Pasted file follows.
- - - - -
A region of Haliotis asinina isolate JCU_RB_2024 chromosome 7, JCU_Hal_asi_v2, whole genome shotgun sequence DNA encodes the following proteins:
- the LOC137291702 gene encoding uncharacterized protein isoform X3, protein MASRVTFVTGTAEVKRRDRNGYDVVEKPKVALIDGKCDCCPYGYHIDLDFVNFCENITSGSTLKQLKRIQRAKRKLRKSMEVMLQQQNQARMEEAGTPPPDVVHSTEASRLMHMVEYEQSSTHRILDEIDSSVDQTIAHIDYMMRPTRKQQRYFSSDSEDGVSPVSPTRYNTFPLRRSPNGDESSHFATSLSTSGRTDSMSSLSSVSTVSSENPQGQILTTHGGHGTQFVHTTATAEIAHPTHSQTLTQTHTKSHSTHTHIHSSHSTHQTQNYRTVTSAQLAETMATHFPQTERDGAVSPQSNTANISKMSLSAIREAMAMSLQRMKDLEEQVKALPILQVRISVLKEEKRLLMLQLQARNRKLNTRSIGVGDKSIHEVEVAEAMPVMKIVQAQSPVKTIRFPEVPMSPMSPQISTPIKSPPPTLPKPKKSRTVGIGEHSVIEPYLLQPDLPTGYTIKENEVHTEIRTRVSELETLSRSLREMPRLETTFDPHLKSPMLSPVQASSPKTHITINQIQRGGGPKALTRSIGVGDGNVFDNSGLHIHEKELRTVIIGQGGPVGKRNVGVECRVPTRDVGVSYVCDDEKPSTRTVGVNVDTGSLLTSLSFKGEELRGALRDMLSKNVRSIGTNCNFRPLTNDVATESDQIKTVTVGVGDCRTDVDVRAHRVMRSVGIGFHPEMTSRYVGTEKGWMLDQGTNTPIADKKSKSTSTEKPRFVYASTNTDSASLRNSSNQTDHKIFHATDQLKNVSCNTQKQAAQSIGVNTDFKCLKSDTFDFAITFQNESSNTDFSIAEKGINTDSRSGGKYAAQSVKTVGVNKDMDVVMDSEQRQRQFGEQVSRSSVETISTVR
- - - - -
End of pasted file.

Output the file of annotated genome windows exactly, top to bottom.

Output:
A region of Haliotis asinina isolate JCU_RB_2024 chromosome 7, JCU_Hal_asi_v2, whole genome shotgun sequence DNA encodes the following proteins:
- the LOC137291702 gene encoding uncharacterized protein isoform X3, protein MASRVTFVTGTAEVKRRDRNGYDVVEKPKVALIDGKCDCCPYGYHIDLDFVNFCENITSGSTLKQLKRIQRAKRKLRKSMEVMLQQQNQARMEEAGTPPPDVVHSTEASRLMHMVEYEQSSTHRILDEIDSSVDQTIAHIDYMMRPTRKQQRYFSSDSEDGVSPVSPTRYNTFPLRRSPNGDESSHFATSLSTSGRTDSMSSLSSVSTVSSENPQGQILTTHGGHGTQFVHTTATAEIAHPTHSQTLTQTHTKSHSTHTHIHSSHSTHQTQNYRTVTSAQLAETMATHFPQTERDGAVSPQSNTANISKMSLSAIREAMAMSLQRMKDLEEQVKALPILQVRISVLKEEKRLLMLQLQARNRKLNTRSIGVGDKSIHEVEVAEAMPVMKIVQAQSPVKTIRFPEVPMSPMSPQISTPIKSPPPTLPKPKKSRTVGIGEHSVIEPYLLQPDLPTGYTIKENEVHTEIRTRVSELETLSRSLREMPRLETTFDPHLKSPMLSPVQASSPKTHITINQIQRGGGPKALTRSIGVGDGNVFDNSGLHIHEKELRTVIIGQGGPVGKRNVGVECRVPTRDVGVSYVCDDEKPSTRTVGVNVDTGSLLTSLSFKGEELRGALRDMLSKNVRSIGTNCNFRPLTNDVATESDQIKTVTVGVGDCRTDVDVRAHRVMRSVGIGFHPEMTSRYVGTEKGWMLDQGTNTPIADKKSKSTSTEKPRFVYASTNTDSASLRNSSNQTDHKIFHATDQLKNVSCNTQKQAAQSIGVNTDFKCLKSDTFDFAITFQNESSNTDFSIAEKGINTDSRSGGKYAAQSVKTVGVNKDMDVVMDSEQRQRQFGEQVSRSSVETISTVR